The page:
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Manufacturing exports momentum remain soft.
2023/12/22 | Julio Ruiz



The trade balance posted a surplus of USD 0.6 billion in November, a narrower surplus than our forecast of USD 1.4 billion, but a wider surplus than market consensus of USD 0.2 billion (as per Bloomberg). The 12-month rolling trade balance improved to a deficit of USD 8.7 billion in November (from a deficit of USD 9.5 billion in October). Also on a 12-month rolling basis, the narrower headline trade deficit was explained by a lower energy trade deficit of USD 20.6 billion in November (from a deficit of USD 21.8 billion in October), while the non-energy surplus narrowed to USD 11.9 billion (from USD 12.3 billion). At the margin, using three-month annualized seasonally adjusted figures, the trade balance stood at a deficit of USD 2.1 billion in November (from a surplus of USD 0.3 billion in 3Q23). Looking at the breakdown, manufacturing exports weakened, falling by 0.5% mom/sa in November, with a weak momentum as reflected by a qoq/saar of -3.9%. Non-energy imports fell by 0.5% mom/sa in November, dragged by intermediate imports (-0.9%) which are also associated to manufacturing activity, while consumption imports expanded 1.8%. The qoq/saar of non-energy imports stood at -2.0% in November (from -3.1% in 3Q23).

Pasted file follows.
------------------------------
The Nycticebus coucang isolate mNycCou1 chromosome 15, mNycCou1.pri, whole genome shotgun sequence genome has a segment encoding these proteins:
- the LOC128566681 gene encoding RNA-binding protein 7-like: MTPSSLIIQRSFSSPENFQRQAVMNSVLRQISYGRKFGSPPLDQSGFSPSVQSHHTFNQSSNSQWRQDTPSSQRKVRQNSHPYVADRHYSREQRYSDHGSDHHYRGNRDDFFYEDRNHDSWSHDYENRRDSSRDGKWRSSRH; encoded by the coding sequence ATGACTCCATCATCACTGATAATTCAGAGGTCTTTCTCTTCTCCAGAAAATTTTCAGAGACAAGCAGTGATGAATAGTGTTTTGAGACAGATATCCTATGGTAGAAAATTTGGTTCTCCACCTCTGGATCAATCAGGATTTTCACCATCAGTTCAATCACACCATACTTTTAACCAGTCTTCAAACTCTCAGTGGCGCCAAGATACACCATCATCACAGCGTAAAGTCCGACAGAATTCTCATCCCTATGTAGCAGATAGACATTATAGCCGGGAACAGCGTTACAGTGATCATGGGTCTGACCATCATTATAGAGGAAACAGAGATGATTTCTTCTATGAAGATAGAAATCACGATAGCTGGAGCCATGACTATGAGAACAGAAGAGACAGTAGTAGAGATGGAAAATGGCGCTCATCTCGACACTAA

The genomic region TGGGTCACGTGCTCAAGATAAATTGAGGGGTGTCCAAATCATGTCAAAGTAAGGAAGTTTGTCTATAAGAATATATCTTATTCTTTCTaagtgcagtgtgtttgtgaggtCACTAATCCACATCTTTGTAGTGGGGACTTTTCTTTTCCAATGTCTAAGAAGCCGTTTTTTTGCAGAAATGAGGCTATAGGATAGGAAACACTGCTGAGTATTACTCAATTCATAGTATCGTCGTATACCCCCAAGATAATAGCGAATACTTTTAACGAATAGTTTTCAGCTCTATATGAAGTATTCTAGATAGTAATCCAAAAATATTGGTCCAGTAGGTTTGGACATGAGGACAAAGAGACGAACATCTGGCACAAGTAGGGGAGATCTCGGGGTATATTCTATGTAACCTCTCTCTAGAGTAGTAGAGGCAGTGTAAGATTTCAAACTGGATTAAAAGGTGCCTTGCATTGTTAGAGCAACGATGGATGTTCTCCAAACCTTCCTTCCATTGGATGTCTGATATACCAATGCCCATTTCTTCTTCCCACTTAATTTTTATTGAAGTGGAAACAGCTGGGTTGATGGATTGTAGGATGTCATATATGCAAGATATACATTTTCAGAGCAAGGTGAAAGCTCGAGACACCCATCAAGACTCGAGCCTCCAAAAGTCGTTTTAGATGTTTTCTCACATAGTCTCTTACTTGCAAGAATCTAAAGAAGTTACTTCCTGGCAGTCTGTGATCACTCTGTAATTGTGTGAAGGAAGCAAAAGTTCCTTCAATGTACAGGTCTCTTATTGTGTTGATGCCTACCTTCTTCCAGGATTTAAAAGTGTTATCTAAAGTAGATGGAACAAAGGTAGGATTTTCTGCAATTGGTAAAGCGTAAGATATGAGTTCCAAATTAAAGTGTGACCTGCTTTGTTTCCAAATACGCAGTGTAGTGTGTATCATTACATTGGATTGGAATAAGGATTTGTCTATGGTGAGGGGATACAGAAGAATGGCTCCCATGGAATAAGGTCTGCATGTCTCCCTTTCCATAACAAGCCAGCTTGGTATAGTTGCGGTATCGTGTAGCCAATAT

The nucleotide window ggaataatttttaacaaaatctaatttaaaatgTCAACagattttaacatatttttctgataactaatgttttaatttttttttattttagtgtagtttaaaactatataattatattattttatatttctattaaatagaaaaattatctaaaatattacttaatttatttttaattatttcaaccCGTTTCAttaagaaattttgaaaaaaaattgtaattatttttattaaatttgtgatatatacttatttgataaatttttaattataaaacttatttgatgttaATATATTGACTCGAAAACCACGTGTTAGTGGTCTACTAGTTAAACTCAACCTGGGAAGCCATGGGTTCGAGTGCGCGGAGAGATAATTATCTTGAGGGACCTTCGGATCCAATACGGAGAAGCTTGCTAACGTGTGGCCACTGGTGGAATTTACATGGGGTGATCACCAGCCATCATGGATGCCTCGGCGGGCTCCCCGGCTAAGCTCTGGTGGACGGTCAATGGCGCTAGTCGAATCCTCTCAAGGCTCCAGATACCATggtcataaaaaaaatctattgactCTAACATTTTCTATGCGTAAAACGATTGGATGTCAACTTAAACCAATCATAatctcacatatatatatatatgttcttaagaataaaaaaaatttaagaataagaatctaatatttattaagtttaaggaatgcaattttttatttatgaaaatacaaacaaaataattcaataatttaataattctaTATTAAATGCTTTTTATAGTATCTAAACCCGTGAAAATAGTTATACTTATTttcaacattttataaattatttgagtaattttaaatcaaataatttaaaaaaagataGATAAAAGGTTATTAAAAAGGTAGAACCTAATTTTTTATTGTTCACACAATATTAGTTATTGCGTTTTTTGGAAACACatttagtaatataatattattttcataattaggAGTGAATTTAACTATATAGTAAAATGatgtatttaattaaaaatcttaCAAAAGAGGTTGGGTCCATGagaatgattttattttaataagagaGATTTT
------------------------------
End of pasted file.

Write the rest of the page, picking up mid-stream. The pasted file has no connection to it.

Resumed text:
Our view: Our trade deficit forecast of USD 14 billion has an upside bias (narrower deficit) given a better-than-expected evolution year-to-date. Next year we expect the trade deficit to deteriorate to USD 17 billion. Our forecast is supported by our expectation of manufacturing exports remaining soft dragged by a slower external demand, while non-energy consumption and investment imports are likely to be resilient driven by a favorable evolution of the internal demand which is supported by an expansive fiscal stance.

 

See detailed data below